I first wrote about inhaled insulin in 2014. I have yet to run across a patient using it. In fact, I thought it may have been taken off the market for a while. In any case, it’s back:
“MannKind Corporation (Nasdaq:MNKD) (TASE:MNKD) announced it is now distributing MannKind-branded Afrezza® (insulin human) Inhalation Powder directly to major wholesalers and that Afrezza is available by prescription from retail pharmacies nationwide. The MannKind-branded product is associated with new National Drug Code (NDC) numbers, as noted in the table below. With distribution channels now stocked, the Company announced several key programs to promote access, adoption and adherence to Afrezza therapy.”
Source: MannKind Corporation – Mannkind Assumes Responsibility for Distribution of Afrezza® and Launches Patient Reimbursement and Adherence Support Programs
Also known as clarified butter, ghee is a traditional food in India. I’ve been reading about it for several years but I haven’t tried it yet.
From Times of India:
“Clarified butter remained India’s culinary star for centuries till it was sidelined in the 1980s by vegetable oils because of its high saturated fat. The new oils were aggressively marketed as superior and heart-healthy. Of late, research has shown that saturated fats have no link to obesity, heart disease or early death. In January 2015, the US dietary guidelines declared for the first time that total dietary fat and cholesterol intake are not a concern for healthy people. Now, on the back of some recent studies which maintain that it reduces fat and lower cholesterol, ghee too is making a big comeback in India. It is also making a splash abroad in alternative health circuits.”
Source: Ghee with glee – Times of India
You can make your own ghee. Alton Brown has a recipe, as does Michelle Tam.
If you still think saturated fat is bad, here’s the research proving otherwise.
Steve Parker, M.D.
PS: If you fear saturated fat, rest assured there’s none in my books.
“The current study is the first long-term dietary trial demonstrating that the Mediterranean diet conferred benefit on both prevention (56% relative risk reduction) and deterioration of sexual dysfunction in both men and women with newly diagnosed type 2 diabetes. In adults with type 2 diabetes, a Mediterranean-style dietary pattern may improve the inflammatory milieu and cardiovascular risk, both these effects being beneficial to achieving improvement of sexual dysfunction in people with diabetes.”
Source: Primary Prevention of Sexual Dysfunction With Mediterranean Diet in Type 2 Diabetes: The MÈDITA Randomized Trial | Diabetes Care
“Type 2 diabetes in youth clearly differs from type 1 diabetes and more closely resembles the pathophysiology in adults: insulin resistance and nonautoimmune β-cell failure. However, youth-onset type 2 diabetes displays unique aspects, such as rapidly progressive β-cell decline and accelerated development of diabetes complications. Treatment options for youth-onset type 2 diabetes are inadequate, limited to two approved drugs (insulin and metformin) and the promotion of healthy lifestyles. Comprehensive, coordinated, and innovative strategies for the investigation, prevention, and treatment of youth-onset type 2 diabetes are urgently needed.”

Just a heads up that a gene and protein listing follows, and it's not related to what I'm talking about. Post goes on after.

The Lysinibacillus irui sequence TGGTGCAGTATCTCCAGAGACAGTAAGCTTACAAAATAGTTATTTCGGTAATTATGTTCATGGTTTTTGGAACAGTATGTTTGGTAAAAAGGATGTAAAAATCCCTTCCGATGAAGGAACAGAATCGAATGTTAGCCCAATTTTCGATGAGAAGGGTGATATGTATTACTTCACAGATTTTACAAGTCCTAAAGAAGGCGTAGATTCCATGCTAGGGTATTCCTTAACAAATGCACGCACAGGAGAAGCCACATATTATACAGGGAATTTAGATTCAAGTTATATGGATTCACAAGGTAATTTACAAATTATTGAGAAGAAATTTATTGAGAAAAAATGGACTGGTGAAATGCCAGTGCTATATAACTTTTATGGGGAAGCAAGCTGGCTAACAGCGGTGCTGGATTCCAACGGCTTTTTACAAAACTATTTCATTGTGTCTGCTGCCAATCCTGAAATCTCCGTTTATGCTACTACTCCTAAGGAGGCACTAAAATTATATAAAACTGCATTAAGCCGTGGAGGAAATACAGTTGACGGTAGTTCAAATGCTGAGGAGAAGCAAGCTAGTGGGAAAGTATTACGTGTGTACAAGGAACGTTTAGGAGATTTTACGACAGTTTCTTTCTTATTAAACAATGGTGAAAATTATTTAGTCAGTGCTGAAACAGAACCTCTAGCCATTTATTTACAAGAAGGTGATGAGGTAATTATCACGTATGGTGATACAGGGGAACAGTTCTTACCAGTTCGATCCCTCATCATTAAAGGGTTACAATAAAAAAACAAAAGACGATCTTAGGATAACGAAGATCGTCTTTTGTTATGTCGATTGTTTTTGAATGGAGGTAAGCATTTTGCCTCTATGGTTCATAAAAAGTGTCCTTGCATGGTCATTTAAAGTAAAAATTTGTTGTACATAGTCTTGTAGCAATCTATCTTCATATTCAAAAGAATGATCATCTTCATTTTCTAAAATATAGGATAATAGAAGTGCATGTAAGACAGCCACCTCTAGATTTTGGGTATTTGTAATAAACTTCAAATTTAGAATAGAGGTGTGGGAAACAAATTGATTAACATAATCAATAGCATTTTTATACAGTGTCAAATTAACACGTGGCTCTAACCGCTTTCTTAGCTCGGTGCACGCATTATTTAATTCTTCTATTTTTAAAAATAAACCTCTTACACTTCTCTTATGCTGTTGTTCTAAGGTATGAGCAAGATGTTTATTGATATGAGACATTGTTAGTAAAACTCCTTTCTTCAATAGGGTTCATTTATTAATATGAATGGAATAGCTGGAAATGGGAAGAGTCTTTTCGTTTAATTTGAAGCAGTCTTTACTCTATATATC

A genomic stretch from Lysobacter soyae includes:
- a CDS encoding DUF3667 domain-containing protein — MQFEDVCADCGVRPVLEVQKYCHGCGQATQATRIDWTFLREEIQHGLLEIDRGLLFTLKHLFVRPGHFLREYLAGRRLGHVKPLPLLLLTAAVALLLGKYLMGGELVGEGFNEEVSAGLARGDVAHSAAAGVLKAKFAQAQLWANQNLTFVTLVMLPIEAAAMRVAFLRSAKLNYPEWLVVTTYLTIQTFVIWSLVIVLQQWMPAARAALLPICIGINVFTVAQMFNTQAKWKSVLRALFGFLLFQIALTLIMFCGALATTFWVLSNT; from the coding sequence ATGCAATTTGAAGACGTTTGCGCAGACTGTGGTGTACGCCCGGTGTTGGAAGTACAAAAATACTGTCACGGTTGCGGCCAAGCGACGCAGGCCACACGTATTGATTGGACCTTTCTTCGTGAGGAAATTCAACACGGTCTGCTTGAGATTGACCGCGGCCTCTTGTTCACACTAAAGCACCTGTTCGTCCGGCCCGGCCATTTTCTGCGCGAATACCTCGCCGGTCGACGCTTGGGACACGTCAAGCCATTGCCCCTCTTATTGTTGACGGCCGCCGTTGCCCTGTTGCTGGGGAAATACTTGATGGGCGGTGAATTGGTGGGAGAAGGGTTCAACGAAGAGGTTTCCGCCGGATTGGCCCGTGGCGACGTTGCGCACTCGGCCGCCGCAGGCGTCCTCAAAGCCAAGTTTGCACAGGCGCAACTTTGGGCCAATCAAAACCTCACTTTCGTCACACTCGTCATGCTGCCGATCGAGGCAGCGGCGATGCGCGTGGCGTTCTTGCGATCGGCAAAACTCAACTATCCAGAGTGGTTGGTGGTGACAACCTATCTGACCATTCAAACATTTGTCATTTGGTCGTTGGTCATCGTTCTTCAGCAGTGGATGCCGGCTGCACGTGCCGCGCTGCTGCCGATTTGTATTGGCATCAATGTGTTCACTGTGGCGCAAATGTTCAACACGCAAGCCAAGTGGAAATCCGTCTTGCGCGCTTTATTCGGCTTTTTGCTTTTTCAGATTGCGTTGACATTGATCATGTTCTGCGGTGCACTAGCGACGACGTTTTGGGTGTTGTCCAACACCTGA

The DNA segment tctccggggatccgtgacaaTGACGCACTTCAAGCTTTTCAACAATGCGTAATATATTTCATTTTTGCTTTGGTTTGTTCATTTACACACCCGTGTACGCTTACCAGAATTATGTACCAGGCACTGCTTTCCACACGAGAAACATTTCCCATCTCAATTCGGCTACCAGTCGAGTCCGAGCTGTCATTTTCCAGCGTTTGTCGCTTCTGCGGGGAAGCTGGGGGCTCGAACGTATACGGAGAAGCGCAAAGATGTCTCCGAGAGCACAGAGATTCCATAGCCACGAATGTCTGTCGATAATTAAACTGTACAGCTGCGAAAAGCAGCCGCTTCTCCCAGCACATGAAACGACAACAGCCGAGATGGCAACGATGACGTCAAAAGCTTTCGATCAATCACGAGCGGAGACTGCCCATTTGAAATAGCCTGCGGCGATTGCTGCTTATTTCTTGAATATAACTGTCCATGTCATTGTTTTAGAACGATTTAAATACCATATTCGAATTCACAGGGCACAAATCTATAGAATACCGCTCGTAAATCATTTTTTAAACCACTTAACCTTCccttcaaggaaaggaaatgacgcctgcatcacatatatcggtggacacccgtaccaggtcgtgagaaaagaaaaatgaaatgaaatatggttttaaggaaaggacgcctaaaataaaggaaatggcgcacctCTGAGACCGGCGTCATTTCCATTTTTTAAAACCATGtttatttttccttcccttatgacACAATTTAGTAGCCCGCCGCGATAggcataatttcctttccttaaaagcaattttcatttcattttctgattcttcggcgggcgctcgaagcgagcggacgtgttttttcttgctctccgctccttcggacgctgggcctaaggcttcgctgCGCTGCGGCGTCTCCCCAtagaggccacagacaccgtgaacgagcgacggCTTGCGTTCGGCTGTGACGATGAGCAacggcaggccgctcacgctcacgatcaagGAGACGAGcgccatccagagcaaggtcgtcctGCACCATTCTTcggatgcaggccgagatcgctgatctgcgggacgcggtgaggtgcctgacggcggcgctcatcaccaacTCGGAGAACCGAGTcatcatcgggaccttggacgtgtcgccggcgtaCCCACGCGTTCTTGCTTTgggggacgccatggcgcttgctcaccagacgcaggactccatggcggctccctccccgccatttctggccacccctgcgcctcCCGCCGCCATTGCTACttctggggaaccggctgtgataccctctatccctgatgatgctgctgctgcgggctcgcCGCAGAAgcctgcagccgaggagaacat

Source: Youth-Onset Type 2 Diabetes Consensus Report: Current Status, Challenges, and Priorities | Diabetes Care
How about trying low-carb diet?
Photo of the retina at the back of the eyeball
After near-sightedness, diabetes affecting the eyes (aka diabetic retinopathy) is the leading cause of impaired vision in adults. The key to preventing retinopathy is strict control of blood sugars, especially early in the course of diabetes. Controlling blood pressure and not smoking are of secondary importance.
MNT has the details on the global increase in retinopathy:
“The worldwide burden of diabetes-related vision loss is growing alarmingly. Over 2 decades from 1990-2010, the number of people worldwide with diabetes-related blindness or visual impairment rose by an alarming 27 percent and 64 percent, respectively. In 2010, 1 in every 52 people had vision loss and 1 in every 39 people were blind due to diabetic retinopathy – where the retina is damaged by diabetes.
The researchers suggest poor control of blood glucose and inadequate access to eye health services in many parts of the world are contributing to the growing global burden of diabetes-related vision loss.
These figures are the result of an analysis by a global consortium, who recently published their work online in the journal Diabetes Care.
As the number of people living with diabetes worldwide grows, so does the chance that more people will develop diabetic retinopathy and suffer subsequent vision loss, especially if they do not receive or adhere to the care they need.Diabetic retinopathy is a disease of the retina that damages sight as a result of chronic high blood sugar in diabetes. The high sugar damages the delicate blood vessels in the retina – the light-sensitive layer of tissue that lines the back of the eye.”
Source: Diabetes-related vision loss growing worldwide – Medical News Today
Amy Tenderich and HealthLine enter the fray:
“The Paleo Diet, otherwise known as the “Caveman Diet,” is hugely popular at the moment. And lots of folks want to know how it plays with diabetes…
The DiabetesMine Team has taken a deep dive here into what this eating plan entails, and what nutrition experts and research have to say about it.”
Source: The Paleo (Caveman) Diet and Diabetes